Maureen Donnelly, 46, began working for the retail giant at their Staten Island fulfillment center in September 2018 but claims she was forced to quit after just one month due to terrible working conditions.
The former Emergency Medical Technician and newsroom clerk told the publication that she was “not afraid of hard work” and had held a number of physically demanding jobs in the past.
However, Donnelly said that upon beginning her role at Amazon, she was told to just “Do your job!” and quickly realized that there was no sense of “team spirit” among employees.
“I soon learned that the only difference between an Amazon warehouse and a third-world sweatshop were the robots. At Amazon, you were surrounded by bots, and they were treated better than the humans,” she said.
Donnelly began working for the multinational technology company after passing an online test, which included organizing boxes on the back of a truck, and completing orientation at the Hilton Garden Inn alongside 50 or 60 other workers from Staten Island, Brooklyn, and New Jersey.
She said she had initially been excited to start the job after learning about its perks, which included stock shares, employee discounts, full benefits, four-day workweeks, and little mandatory overtime along with a decent salary of $16 and change an hour.
The former employee was assigned the role of a “stower”, and was responsible for stocking shelves and calling racks alongside “squat, square orange robots” which carried eight-foot-tall yellow racks between workers across the warehouse floor.
However, the sheer size of the four-story Staten Island warehouse, reportedly big enough to fit 18 football fields inside, soon posed problems for her and her fellow workers.
Donnelly claims she had “just enough time to shove half a peanut butter sandwich in my mouth, take a couple of gulps of soda,” and “have a cigarette” on her 30-minute lunch break as it took 15 minutes just to walk to the lunchroom”.
Meanwhile, managers reportedly encouraged employees to regularly drink water in the warehouse, which Donnelly said felt like “150 degrees” over fears they might pass out and fall off the line.
However, Donnelly said a manager once cut five minutes off her break when she left a shift early to use the bathroom, and she subsequently started to avoid going to the toilet until her designated break time.
She said that employees had asked bosses if they could get fans in the warehouse but were declined because the robots who worked alongside them “did not function well in the cold.”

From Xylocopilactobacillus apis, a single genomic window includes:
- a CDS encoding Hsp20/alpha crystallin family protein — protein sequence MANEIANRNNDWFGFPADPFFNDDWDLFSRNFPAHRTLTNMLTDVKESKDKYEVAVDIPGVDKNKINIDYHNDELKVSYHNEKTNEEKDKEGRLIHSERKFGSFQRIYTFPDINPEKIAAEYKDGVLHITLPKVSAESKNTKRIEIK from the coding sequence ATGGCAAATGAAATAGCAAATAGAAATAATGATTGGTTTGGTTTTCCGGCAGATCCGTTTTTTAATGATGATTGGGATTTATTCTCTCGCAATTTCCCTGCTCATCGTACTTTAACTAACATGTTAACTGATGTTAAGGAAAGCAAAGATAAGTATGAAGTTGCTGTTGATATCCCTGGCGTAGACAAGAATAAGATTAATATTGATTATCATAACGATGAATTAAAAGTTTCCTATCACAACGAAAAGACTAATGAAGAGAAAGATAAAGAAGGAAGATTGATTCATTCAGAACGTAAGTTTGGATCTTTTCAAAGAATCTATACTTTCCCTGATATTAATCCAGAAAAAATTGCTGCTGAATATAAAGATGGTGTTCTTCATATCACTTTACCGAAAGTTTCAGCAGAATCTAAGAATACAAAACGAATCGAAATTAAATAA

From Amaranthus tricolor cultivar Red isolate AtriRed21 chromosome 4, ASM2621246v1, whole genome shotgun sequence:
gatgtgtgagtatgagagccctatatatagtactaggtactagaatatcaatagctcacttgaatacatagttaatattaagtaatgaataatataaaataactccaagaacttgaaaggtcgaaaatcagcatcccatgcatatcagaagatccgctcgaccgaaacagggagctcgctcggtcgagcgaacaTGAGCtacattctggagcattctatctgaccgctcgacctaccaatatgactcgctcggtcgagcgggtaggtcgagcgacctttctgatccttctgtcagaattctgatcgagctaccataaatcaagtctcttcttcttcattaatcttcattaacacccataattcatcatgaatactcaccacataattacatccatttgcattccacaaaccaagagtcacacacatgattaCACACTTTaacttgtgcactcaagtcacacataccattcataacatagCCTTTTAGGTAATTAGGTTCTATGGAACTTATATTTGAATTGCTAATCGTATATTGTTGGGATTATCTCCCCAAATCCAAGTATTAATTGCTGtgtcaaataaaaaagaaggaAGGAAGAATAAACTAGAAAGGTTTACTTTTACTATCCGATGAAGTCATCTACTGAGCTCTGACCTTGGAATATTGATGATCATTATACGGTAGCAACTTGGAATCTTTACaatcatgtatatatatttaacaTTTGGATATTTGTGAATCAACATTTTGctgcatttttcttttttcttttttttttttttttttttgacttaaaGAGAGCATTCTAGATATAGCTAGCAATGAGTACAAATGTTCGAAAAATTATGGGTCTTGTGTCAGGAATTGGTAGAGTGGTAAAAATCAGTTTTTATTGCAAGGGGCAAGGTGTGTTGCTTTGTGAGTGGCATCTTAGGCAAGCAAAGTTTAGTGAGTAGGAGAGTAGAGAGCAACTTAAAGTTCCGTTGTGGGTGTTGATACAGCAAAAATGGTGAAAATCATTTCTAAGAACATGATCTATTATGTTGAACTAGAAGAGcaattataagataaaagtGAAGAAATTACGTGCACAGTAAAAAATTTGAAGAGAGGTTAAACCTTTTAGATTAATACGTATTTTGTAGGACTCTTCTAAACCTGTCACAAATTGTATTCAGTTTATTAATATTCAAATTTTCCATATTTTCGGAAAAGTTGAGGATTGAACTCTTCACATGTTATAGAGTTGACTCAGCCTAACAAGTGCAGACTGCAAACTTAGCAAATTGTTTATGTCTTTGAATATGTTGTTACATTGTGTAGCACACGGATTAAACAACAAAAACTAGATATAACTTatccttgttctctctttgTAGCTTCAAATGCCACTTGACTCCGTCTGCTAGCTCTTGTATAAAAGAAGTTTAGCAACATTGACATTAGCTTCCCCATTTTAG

Donnelly told the publication that despite “hundreds of robots zigging and zagging on each floor,” it was a fireable offense if human workers crossed into the robots’ domain.
A no-phone policy on the floor also caused issues for single parents with young children, Donnelly claims, explaining that one single mother in her 30s with a five-year-old daughter didn’t have an emergency number she could give to her babysitting parents or her kid’s school.
Finally, workers were forced to partake in calisthenic exercises for 10-minutes daily, which Donnelly said left her feeling like she had enrolled in the Army as opposed to Amazon.
After failing to reach her “projections” of stocking 12 items a minute and being forced to work arduous 12-hour shifts in boiling temperatures with few breaks, Donnelly quit.
“The job crushed my spirit—and crippled my body. I would spend nearly 12 hours a day with no one to talk to for more than five minutes. I wasn’t sleeping well. I was getting cranky with family,” she told the publication.
“My knees were killing me. My back and shoulders constantly hurt. My left hip throbbed. After every shift, I’d ice my swollen ankles, which were triple the normal size.”
Her claims come after more than 100 workers and supporters gathered outside the same Staten Island warehouse last week to protest working conditions, which they claim has become increasingly worse in the run-up to Christmas and Hanukkah.
In a video report by Fox5, protesters could be seen demanding a manager from the warehouse accept a petition, signed by 600 people, calling for longer work breaks and more dedicated MTA buses to the facility.
The protest also shone a spotlight on new data showing the rate of worker injury at the facility is three times higher than the national average for similar warehouse work.
The Epoch Times has contacted Amazon for comment.